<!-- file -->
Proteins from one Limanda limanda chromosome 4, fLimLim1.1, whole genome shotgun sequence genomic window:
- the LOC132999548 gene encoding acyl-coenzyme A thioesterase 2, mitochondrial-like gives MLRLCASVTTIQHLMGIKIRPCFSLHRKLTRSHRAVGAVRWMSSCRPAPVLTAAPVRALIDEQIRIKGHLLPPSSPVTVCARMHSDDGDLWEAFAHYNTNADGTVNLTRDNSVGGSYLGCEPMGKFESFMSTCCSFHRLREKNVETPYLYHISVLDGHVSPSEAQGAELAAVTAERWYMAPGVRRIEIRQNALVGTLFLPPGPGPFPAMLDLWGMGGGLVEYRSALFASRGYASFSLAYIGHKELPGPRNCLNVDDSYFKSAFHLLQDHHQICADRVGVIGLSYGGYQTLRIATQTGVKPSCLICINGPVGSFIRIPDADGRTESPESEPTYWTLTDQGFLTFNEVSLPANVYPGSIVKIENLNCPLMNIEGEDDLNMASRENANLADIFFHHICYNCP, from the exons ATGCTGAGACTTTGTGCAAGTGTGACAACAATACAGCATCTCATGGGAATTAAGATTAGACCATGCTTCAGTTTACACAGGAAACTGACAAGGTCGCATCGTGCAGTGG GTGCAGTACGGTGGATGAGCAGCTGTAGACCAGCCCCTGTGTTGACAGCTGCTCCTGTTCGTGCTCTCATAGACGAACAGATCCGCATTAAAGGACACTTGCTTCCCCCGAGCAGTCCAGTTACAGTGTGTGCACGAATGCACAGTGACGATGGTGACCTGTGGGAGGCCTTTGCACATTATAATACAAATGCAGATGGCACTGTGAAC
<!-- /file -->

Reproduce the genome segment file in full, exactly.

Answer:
Proteins from one Limanda limanda chromosome 4, fLimLim1.1, whole genome shotgun sequence genomic window:
- the LOC132999548 gene encoding acyl-coenzyme A thioesterase 2, mitochondrial-like gives MLRLCASVTTIQHLMGIKIRPCFSLHRKLTRSHRAVGAVRWMSSCRPAPVLTAAPVRALIDEQIRIKGHLLPPSSPVTVCARMHSDDGDLWEAFAHYNTNADGTVNLTRDNSVGGSYLGCEPMGKFESFMSTCCSFHRLREKNVETPYLYHISVLDGHVSPSEAQGAELAAVTAERWYMAPGVRRIEIRQNALVGTLFLPPGPGPFPAMLDLWGMGGGLVEYRSALFASRGYASFSLAYIGHKELPGPRNCLNVDDSYFKSAFHLLQDHHQICADRVGVIGLSYGGYQTLRIATQTGVKPSCLICINGPVGSFIRIPDADGRTESPESEPTYWTLTDQGFLTFNEVSLPANVYPGSIVKIENLNCPLMNIEGEDDLNMASRENANLADIFFHHICYNCP, from the exons ATGCTGAGACTTTGTGCAAGTGTGACAACAATACAGCATCTCATGGGAATTAAGATTAGACCATGCTTCAGTTTACACAGGAAACTGACAAGGTCGCATCGTGCAGTGG GTGCAGTACGGTGGATGAGCAGCTGTAGACCAGCCCCTGTGTTGACAGCTGCTCCTGTTCGTGCTCTCATAGACGAACAGATCCGCATTAAAGGACACTTGCTTCCCCCGAGCAGTCCAGTTACAGTGTGTGCACGAATGCACAGTGACGATGGTGACCTGTGGGAGGCCTTTGCACATTATAATACAAATGCAGATGGCACTGTGAAC